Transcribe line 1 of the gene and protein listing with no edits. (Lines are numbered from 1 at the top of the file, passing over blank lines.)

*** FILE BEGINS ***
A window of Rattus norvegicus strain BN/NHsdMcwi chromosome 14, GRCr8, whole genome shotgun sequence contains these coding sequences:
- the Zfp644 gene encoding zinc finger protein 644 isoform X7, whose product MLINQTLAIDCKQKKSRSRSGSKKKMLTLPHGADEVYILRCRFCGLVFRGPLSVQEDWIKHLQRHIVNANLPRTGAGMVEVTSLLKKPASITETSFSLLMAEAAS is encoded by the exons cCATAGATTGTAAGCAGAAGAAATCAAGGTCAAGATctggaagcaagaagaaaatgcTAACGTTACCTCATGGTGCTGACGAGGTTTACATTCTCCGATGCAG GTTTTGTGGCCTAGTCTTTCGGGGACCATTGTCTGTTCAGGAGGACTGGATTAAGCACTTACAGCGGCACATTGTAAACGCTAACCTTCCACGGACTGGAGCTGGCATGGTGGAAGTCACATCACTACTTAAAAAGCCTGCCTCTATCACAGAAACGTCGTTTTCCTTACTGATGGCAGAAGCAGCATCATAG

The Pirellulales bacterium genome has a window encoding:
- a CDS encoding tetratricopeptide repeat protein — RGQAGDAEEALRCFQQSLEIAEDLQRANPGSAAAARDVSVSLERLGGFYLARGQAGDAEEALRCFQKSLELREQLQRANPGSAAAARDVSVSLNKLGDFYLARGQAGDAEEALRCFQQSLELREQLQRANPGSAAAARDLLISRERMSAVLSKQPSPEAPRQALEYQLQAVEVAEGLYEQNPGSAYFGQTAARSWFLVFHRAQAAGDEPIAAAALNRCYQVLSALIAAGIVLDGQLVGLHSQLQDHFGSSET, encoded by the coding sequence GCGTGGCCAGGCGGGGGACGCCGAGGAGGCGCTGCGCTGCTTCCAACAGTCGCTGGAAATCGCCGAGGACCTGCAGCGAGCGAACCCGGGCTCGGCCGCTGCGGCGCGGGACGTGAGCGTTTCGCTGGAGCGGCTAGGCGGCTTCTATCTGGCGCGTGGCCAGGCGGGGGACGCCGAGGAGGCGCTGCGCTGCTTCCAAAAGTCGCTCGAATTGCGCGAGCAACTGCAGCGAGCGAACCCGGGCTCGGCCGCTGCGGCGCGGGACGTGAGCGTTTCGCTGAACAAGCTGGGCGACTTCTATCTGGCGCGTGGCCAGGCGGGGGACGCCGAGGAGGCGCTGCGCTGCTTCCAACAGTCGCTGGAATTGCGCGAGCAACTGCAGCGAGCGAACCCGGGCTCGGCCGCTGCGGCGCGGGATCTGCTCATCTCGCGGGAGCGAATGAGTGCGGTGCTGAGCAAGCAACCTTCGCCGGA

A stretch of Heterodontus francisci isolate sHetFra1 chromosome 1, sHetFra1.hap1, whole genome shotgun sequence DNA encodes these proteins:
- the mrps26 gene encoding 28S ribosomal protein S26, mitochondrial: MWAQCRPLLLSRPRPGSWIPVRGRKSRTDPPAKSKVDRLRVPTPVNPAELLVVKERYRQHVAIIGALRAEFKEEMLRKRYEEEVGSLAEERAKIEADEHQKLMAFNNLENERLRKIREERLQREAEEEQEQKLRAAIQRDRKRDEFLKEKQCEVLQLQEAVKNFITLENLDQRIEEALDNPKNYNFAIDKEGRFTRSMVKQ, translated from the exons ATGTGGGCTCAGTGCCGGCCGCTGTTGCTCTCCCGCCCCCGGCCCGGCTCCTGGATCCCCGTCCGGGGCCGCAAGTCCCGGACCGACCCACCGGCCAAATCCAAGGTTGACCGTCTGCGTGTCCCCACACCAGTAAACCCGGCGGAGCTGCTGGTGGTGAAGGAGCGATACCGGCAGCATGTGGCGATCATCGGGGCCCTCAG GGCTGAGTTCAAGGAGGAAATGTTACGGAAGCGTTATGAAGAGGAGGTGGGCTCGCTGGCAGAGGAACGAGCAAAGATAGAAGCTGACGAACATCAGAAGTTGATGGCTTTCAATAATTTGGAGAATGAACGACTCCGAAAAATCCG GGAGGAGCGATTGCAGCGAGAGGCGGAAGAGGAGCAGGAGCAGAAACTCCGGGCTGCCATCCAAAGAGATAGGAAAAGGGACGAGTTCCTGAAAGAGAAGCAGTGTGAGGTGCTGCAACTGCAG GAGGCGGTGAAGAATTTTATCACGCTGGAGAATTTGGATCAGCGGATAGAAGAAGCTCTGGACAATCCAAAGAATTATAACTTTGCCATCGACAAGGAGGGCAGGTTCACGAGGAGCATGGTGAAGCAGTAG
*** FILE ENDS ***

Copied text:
A window of Rattus norvegicus strain BN/NHsdMcwi chromosome 14, GRCr8, whole genome shotgun sequence contains these coding sequences: